The COVID-19 Chronicles: Even Al Capone would get a haircut in Salinas

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| UNDER THE SHELTERING SKY

This is one of a series of first-person accounts of how COVID-19 and shelter-in-place orders around Monterey Bay are affecting us all. If you would like to share your thoughts about living under the sheltering sky send your essay to us at admin@vomb.org.

By Víctor Almazán

One of the minor hassles the pandemic brought with it was the impossibility of getting a haircut; but desperate times call for desperate measures — I went for a haircut to an underground salon, speakeasy style.

Given the shelter-in-place order issued by the state, and Monterey County’s efforts to try to slow down COVID-19, hair salons and barbershops are prohibited from operating, unless they want to risk getting a fine that could be as much as $3,000. The restriction was temporarily lifted as the county entered Phase 3 of “reopening,” but was reinstated as the number of infections rose on July 13.

In May, after three months of sheltering in place and without having a haircut in all that time, I decided it was time to do something about it. I had the only two options everyone else did: cut it myself or have my shelter-in-place partner do it. But after seeing the results on social media, grouped under the hashtag #coronacuts, I kindly declined the offer, and decided to opt for a different alternative: going to an unauthorized salon.

The Speakeasies 

During Prohibition, alcohol consumption was practically outlawed, leading to the illegal establishments called speakeasies. Similarly, California’s confinement order closed barbershops and beauty salons, but did not prevent some from operating in East Salinas and elsewhere — under strict anonymity measures — to continue doing this work. If people didn’t stop drinking alcohol during Prohibition, people also didn’t stop getting haircuts during the quarantine.

Obviously, the difference is huge. In Prohibition, the winners were dangerous criminals who saw an opportunity to amass huge amounts of money by trading in liquor. One of them is quite famous in the Bay Area: Al Capone. By the way, according to testimony from another inmate, Robert Victor Luke, Capone was stabbed with half a pair of scissors while an inmate was cutting his hair during his stay in Alcatraz.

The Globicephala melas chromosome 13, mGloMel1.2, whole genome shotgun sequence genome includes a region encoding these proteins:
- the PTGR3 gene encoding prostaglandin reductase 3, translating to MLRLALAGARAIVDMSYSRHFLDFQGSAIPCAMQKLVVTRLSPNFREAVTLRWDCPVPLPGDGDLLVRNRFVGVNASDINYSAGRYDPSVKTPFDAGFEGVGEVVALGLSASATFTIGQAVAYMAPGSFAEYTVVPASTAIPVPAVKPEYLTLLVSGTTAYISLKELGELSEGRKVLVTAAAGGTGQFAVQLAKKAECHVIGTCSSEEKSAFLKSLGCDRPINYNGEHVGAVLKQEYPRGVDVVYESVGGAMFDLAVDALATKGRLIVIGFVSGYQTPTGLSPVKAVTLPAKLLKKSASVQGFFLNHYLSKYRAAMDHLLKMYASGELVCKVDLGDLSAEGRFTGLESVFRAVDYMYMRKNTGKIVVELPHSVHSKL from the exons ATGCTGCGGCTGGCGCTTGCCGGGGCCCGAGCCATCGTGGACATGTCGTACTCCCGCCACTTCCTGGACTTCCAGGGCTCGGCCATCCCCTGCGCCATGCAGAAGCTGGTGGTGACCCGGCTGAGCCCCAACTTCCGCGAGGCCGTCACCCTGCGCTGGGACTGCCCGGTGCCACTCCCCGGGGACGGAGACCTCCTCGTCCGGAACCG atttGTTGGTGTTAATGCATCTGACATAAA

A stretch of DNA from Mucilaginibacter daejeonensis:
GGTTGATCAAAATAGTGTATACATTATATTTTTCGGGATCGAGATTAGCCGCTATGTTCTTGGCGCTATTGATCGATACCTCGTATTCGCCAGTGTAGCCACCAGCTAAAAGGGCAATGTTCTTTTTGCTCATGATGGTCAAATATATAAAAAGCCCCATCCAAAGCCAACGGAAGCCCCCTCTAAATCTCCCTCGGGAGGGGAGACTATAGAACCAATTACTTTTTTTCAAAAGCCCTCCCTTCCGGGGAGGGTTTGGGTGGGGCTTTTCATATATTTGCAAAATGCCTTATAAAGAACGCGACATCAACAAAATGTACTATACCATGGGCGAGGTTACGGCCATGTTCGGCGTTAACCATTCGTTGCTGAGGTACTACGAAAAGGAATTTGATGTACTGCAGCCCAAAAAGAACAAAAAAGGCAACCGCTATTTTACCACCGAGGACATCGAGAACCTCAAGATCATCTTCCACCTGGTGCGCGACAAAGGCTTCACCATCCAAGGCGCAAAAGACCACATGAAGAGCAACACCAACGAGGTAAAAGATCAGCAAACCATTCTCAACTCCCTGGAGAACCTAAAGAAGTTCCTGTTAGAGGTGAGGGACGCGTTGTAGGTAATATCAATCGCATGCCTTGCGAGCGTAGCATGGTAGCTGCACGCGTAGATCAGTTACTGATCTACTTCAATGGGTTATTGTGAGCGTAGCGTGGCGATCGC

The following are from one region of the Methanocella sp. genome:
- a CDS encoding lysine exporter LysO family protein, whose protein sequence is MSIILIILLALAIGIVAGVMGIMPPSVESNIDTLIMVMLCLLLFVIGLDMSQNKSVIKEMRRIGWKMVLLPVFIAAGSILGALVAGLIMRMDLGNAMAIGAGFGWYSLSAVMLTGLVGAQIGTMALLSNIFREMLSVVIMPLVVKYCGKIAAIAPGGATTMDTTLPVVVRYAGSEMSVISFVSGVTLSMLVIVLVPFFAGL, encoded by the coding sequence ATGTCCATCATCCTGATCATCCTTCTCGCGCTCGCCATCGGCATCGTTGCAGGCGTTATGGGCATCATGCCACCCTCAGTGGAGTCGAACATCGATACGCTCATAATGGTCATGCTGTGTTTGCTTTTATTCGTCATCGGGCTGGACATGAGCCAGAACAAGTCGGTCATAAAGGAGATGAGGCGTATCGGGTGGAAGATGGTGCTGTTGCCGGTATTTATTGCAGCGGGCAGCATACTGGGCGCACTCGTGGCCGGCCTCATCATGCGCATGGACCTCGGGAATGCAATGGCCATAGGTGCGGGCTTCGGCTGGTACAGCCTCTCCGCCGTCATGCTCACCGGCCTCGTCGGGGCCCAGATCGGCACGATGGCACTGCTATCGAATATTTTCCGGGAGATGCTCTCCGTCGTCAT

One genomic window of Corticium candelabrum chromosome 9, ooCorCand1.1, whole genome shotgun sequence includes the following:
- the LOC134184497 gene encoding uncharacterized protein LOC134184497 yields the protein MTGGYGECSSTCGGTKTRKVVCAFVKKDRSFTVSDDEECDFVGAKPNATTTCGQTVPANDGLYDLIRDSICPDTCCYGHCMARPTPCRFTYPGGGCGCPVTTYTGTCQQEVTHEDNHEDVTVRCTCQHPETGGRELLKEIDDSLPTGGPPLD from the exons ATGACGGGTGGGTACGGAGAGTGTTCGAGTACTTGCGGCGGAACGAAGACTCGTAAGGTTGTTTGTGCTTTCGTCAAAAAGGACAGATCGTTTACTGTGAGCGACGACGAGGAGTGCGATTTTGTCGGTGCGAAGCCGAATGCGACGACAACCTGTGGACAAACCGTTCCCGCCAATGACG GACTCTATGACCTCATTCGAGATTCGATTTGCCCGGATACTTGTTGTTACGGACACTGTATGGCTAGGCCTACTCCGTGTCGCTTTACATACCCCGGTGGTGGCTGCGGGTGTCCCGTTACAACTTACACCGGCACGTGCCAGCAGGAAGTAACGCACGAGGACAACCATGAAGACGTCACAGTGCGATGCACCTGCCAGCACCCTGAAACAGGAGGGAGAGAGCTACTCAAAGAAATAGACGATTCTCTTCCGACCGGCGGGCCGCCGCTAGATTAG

There have been no apparent winners during the pandemic, but some of the many who have clearly lost have been hair stylists and barbers who have been forced to close their businesses.

Secret location and password

I remembered that several of my students in the computer class I teach at several schools in Salinas work in salons. I decided to call one of them to ask her if she was willing to cut my hair at home. Strictly speaking, during Prohibition what was forbidden was the “manufacture, sale or transportation” of liquors, not their consumption. The shelter-in-place order does not prohibit hair cutting, it only prohibits it from happening in legally established hair salons, or so I thought.

My student told me she was not cutting hair, but she would give me the phone number of a person who would do it. “Nomás chitón, ¿eh?” she said in Spanish, meaning “be discreet.”

I called the number she gave me and a female voice answered, asking my name and how I had obtained the number. I answered her questions and she asked me what would be the best time for my appointment. I chose the next day at 10 in the morning. She told me to call again 10 minutes before my appointment and she would give me the address.

The next day I called her at 9:50 a.m. and she gave me an address and the description of the house. She told me the color of the door, “don’t ring the bell, the door will be unlocked, come and enter.” An essential requirement was to use a face mask. In the Prohibition era, the location of the speakeasies were secret, and in order to enter the establishment patrons had to whisper code words that regularly changed every day.